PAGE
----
A congressional committee issued a subpoena Tuesday for the top executive of a small company that allegedly shipped the tainted peanut products responsible for a national salmonella outbreak.
The House Energy and Commerce Committee voted to compel Peanut Corp. of America President Stewart Parnell to appear at a hearing Wednesday, as a wide-ranging investigation focuses on who was responsible for an outbreak that has sickened at least 600 people and may have contributed to eight deaths.
"Hopefully, people are going to be held accountable," said Rep. Bart Stupak, D-Mich., chairman of the committee's investigations panel. The full committee approved the subpoena by voice vote, without opposition.
Stupak says he wants know how Peanut Corp. managed to sell allegedly tainted goods month after month without triggering action by state and federal health authorities.
The family-owned company, now under FBI investigation, makes only about 1 percent of U.S. peanut products. But its ingredients are used by dozens of other food companies, and the list of recalls now tops 1,840 foods.
Also on the witness list for the hearing is Sammy Lightsey, manager of Peanut Corp.'s facility in Blakely, Ga., which produced and shipped the peanut butter and peanut paste blamed for the outbreak.
Federal law forbids producing or shipping foods under conditions that could harm consumers' health.
Broader recall possible
Peanut Corp.'s troubles mounted this week as the FBI raided corporate headquarters in Lynchburg, Va., as well as the Georgia plant. On Monday night, the company closed a second facility, in Plainview, Texas, after its own tests found possible salmonella contamination in some products. None of the products had been distributed to consumers, but the finding raised the prospect of a broader recall.
The company has said it is still investigating what happened and has expressed regret and concern for people who became ill. It is not clear whether Parnell will testify on Wednesday or assert his constitutional right to not answer questions that may incriminate him.
A Food and Drug Administration inspection report found that the company shipped peanut products that tested positive for salmonella on 12 occasions from 2007-2008.
In some cases, Peanut Corp. got a second test before shipping that did not find salmonella. But in other cases, the company did not wait for the results of a second test before sending out its products, the FDA report said.
And, in one 2007 case, the company shipped chopped peanuts after getting a positive test result for salmonella, the FDA said.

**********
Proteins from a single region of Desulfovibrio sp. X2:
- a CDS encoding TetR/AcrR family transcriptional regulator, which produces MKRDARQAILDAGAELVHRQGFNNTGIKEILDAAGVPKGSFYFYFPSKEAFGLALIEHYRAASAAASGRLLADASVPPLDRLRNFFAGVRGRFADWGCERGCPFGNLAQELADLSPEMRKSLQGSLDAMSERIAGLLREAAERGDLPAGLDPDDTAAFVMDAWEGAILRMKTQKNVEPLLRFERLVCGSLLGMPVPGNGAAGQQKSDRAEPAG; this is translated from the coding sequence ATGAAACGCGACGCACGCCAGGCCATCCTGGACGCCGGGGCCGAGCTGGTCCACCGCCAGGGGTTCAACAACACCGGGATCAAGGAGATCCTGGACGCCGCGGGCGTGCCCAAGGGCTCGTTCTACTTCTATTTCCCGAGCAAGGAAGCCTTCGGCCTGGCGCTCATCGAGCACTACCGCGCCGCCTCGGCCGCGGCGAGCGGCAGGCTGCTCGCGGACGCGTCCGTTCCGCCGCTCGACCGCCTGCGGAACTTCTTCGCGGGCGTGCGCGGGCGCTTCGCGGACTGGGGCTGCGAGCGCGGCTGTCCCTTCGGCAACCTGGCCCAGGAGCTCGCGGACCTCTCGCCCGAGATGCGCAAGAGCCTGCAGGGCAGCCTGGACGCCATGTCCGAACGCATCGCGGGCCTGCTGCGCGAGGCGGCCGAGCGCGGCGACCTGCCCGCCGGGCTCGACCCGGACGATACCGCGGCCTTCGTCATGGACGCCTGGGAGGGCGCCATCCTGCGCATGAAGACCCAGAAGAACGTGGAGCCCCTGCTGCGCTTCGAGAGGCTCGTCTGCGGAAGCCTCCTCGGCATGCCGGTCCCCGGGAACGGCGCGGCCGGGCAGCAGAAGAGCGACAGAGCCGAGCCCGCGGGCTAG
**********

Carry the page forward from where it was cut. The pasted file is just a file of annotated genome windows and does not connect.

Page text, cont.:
"No matter what the tests are, they don't care — they are shipping the product," said Stupak.
Executives of two labs that tested products for Peanut Corp. also were expected to testify Wednesday.
Stupak said he thinks the labs had an ethical responsibility to report the problems to authorities.
"It's not the written law, but there's a responsibility there," he said.
There's plenty of blame to go around, he added. "Responsibility includes the FDA, it includes Parnell, it includes the plant managers, it includes Georgia officials," Stupak said.
Peanuts started out as a family business for Parnell, 54. He, his brothers Hugh Jr. and Mike, and their father, Hugh Parnell Sr., founded the company in the mid-1970s.
Hugh Parnell Sr. said Tuesday his lawyers told him not to comment on the outbreak or his son's company. The elder Parnell said he left the business nearly 20 years ago.
"Naturally, we're all quite upset," Parnell said Tuesday in a brief telephone interview.
The Parnells focused the company on the candy, ice cream and confection industries, according to material previously published on the Peanut Corp.'s Web site. The company at one point employed more than 95 workers in three states and had gross annual sales of more than $30 million.
"I have been in the peanut business since 1976 and providing a quality product at a fair cost has been the credence our business has grown up with for the past 28 years," Stewart Parnell previously was quoted on the company's Web site as saying.
Peanut Corp. is also under fire from an insurer. In a federal lawsuit filed in Virginia last week, the Hartford Casualty Insurance Co. argued that Peanut Corp.'s actions may have negated its insurance coverage.